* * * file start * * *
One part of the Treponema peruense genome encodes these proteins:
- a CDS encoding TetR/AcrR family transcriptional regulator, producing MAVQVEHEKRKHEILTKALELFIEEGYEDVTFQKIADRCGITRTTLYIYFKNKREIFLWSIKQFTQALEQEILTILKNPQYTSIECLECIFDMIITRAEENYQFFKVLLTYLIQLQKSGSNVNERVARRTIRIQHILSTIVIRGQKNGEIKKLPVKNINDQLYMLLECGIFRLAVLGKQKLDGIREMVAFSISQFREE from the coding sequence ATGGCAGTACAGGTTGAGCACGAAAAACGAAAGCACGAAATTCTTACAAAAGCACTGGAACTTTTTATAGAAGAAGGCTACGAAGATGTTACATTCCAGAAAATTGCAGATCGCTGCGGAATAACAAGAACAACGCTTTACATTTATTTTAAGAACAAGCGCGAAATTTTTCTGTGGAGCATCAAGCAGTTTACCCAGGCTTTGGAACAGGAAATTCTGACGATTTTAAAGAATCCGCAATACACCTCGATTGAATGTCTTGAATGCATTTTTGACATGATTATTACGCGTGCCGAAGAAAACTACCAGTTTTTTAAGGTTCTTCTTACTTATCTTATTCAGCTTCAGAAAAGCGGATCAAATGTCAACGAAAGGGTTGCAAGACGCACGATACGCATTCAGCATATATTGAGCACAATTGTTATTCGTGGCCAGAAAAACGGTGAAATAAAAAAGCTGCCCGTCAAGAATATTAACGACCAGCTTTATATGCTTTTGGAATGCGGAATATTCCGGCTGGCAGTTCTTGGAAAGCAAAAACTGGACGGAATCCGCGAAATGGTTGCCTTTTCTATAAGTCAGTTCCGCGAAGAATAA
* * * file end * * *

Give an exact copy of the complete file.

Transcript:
One part of the Treponema peruense genome encodes these proteins:
- a CDS encoding TetR/AcrR family transcriptional regulator, producing MAVQVEHEKRKHEILTKALELFIEEGYEDVTFQKIADRCGITRTTLYIYFKNKREIFLWSIKQFTQALEQEILTILKNPQYTSIECLECIFDMIITRAEENYQFFKVLLTYLIQLQKSGSNVNERVARRTIRIQHILSTIVIRGQKNGEIKKLPVKNINDQLYMLLECGIFRLAVLGKQKLDGIREMVAFSISQFREE from the coding sequence ATGGCAGTACAGGTTGAGCACGAAAAACGAAAGCACGAAATTCTTACAAAAGCACTGGAACTTTTTATAGAAGAAGGCTACGAAGATGTTACATTCCAGAAAATTGCAGATCGCTGCGGAATAACAAGAACAACGCTTTACATTTATTTTAAGAACAAGCGCGAAATTTTTCTGTGGAGCATCAAGCAGTTTACCCAGGCTTTGGAACAGGAAATTCTGACGATTTTAAAGAATCCGCAATACACCTCGATTGAATGTCTTGAATGCATTTTTGACATGATTATTACGCGTGCCGAAGAAAACTACCAGTTTTTTAAGGTTCTTCTTACTTATCTTATTCAGCTTCAGAAAAGCGGATCAAATGTCAACGAAAGGGTTGCAAGACGCACGATACGCATTCAGCATATATTGAGCACAATTGTTATTCGTGGCCAGAAAAACGGTGAAATAAAAAAGCTGCCCGTCAAGAATATTAACGACCAGCTTTATATGCTTTTGGAATGCGGAATATTCCGGCTGGCAGTTCTTGGAAAGCAAAAACTGGACGGAATCCGCGAAATGGTTGCCTTTTCTATAAGTCAGTTCCGCGAAGAATAA